A nice and beefy lineup of cameras seems to populate the horizon while myriads of filmmakers and DOPs approaching productions are having now more options than ever, at least in the indie scene. Despite the fact that most blockbusters and big productions are still being shot on REDs and ALEXAs, for those that dwell in the independent scene there are many, many, options available.
So, if you’re dangling trying to choose how to put together your next camera setup, odds are you’ve at least read the spec sheet of the cameras at hand, namely the Canon C200 and the Pocket 6K. Which one to choose, though? Well, Sarah Dietschy will give us her two cents after some extensive testing of the two cameras.
The two rivals are not very much alike, they incarnate two quite different philosophies. The EOS C200 is more of a classical cine-style camera. It has a nice body, lots of outputs, an articulated screen… and it’s heavy.
The Pocket 6K, on the other hand, is inspired by DSLR form factor (slanderers may say it looks like a cheap plastic camera from the 90s), it has limited in and outs and it’s so light you could easily go one-handed. Can we define an actual winner on ergonomics? As always, the best response to give if someone asks you is: it depends.
Sarah seems to prefer the Pocket, but it’s mostly a matter of weight since she often does one-man-band gigs (or should we say one-woman-band?), and often going handheld interviewing talents, so a light camera is a huge plus for her.
On the other side, if you are less prone to solo-handheld gigs, you may find the ergonomics of the C200 to be the better choice in your workflow. The top handle is surely a feature most filmmakers will want, as it’s the double SD slot.
Since we’re talking of card slots, we have to acknowledge that both cameras have CFast slots. The C200 requires it only to shoot in Canon Raw Light while relying on the double SD for the MP4 recording. The second slot can be used either as overflow if the first slot fills up or as a backup recording option on both cards simultaneously.
The Pocket 6K instead has one SD and one CFast slot but offers a very useful USB-C port as well. A fast SSD hooked to the camera is all that you need for a day’s work, thanks to the relatively large SSD capacities now available on the market. You could use the CFast media too, but the expense of a high capacity CFast card will leave your wallet crying.
On the battery side, there’s nothing to say. The poor performance of the Pocket equipped with the Canon LP-E6 batteries is well known in the community. The C200, instead, can easily get through five+ hours of shooting if a large aftermarket battery is used, destroying the atrocious 45-minute runtime the Pocket can score.
To be honest, though, we should mention the ability of the Pocket to use a DC input, but that kind of powering solution defeats the purpose of a lighter camera.
Another difference you’ll spot on the two rivals at first glance is the onboard monitor. Blackmagic is renowned for the screens of the Pocket series. They’re beautiful Full HD displays, bright, with a very good color rendition, fantastic touch functionality but…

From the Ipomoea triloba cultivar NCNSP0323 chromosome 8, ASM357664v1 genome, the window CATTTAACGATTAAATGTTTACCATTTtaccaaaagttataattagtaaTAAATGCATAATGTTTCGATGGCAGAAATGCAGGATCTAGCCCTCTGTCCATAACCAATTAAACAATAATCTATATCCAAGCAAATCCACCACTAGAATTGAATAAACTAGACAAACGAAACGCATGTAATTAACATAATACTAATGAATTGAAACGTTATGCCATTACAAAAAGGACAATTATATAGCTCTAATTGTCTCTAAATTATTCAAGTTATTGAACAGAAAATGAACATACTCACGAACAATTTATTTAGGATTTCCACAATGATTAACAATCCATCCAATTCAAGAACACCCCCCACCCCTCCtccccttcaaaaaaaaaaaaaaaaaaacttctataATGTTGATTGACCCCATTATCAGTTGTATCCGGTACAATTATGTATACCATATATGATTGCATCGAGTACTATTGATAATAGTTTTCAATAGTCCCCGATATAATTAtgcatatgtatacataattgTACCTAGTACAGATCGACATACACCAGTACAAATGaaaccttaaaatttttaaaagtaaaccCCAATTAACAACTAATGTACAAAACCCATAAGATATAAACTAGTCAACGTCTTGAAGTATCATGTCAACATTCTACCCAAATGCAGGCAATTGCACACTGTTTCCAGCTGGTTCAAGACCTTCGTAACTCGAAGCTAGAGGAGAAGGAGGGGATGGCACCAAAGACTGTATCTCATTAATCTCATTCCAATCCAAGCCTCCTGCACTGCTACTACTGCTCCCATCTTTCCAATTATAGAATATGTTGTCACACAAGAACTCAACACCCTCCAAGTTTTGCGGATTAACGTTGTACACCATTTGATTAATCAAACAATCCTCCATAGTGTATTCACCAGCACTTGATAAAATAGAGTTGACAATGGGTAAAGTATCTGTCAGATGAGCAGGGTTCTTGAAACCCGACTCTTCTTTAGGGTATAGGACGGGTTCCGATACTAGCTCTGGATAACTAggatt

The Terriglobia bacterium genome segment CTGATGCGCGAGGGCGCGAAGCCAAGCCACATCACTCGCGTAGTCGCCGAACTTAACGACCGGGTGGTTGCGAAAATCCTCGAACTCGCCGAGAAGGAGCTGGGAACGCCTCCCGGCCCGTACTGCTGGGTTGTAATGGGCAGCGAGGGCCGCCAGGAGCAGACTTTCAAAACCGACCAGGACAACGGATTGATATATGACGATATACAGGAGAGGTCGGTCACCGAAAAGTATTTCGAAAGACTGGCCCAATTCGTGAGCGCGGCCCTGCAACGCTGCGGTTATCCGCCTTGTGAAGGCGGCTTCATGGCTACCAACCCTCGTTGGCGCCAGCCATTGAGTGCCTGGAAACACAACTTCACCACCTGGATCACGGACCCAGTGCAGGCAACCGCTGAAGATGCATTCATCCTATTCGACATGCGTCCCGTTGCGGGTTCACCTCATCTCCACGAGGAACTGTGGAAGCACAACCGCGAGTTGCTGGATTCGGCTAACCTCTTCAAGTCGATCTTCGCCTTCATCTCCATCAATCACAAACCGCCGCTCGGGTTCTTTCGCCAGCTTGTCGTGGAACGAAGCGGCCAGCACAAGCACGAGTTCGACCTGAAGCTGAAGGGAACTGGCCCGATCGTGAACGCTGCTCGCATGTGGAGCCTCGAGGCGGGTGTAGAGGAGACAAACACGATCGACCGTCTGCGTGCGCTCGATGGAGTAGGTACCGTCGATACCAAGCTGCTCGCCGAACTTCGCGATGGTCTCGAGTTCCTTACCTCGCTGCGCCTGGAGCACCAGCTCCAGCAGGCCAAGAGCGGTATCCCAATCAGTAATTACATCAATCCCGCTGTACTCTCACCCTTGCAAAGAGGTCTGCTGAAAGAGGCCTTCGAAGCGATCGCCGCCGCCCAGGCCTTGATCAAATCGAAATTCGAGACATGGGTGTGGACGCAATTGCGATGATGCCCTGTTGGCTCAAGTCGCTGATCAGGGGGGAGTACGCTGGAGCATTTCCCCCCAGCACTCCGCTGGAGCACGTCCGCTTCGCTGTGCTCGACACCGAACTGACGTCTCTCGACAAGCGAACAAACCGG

But that’s all good until you’re shooting at eye level or in direct sunlight since the screen is fixed, and there’s no way to move it (unless you get one of those kits from Tilta). Unlike the BMPCC 6K, the C200 offers a wonderful steady and sturdy monitor, easy to adjust and a joy to use.
But that’s not where the dominion of the C200 is going to end. Are you going to shoot outside? Remember to pack a couple of ND filters for your BMPCC 6K. If you’re planning to shoot with the Canon offering, you can leave them at home since the camera comes equipped with an internal ND filter, a real lifesaver in many situations.
The same reasoning goes with the AF. There’s almost no point in comparing the two: Canon’s dual-phase AF system is very good and proficient, as it has always been, while the Pocket has an autofocus functionality, but it’s so basic that you’re better off going manual, as you probably already are if you pick that sort of camera.
The narrative and cine-like crowds are not yet ready to leave the manual focus habits, that’s a much more commonly used feature among event filmmakers such as wedding shooters and vloggers.
Anyway, with either of the cameras you’ve shot your video, it’s time to get back home to your editing suite (and that could be the right time to remind you of the studio license key that comes with all Blackmagic’s cameras), and there’s where the magic happens.
Both cameras produce pretty grade-friendly footage, complemented by nice and flat log on the C200 and the recent inclusion of BRAW on the Pocket 6K. In either Resolve or Premiere, you’ll get amazing results, especially in Resolve, once you get past the steep side of the learning curve you can quickly become very proficient.
So in the end, what is going to be the answer to this comparison? There’s one last aspect to factor in that we’ve been ignoring up until now, and that’s price. Price-wise, the Pocket is apparently a no-brainer. It’s so cheap that even buying a couple of those won’t reach the budget needed to get a single C200.
So that’s to say the Pocket is best? Not at all. As we all know, there’s no perfect camera, just the right tool for the job. But still, the Pocket is cheap and that can easily change one’s buying decision.
So, which is the best camera after all? We can only say which one could be the best camera for the job. In fact, you can be the only judge of that, so finally the answer is up to you. So, which one will you choose?
[source: Sara Dietschy]
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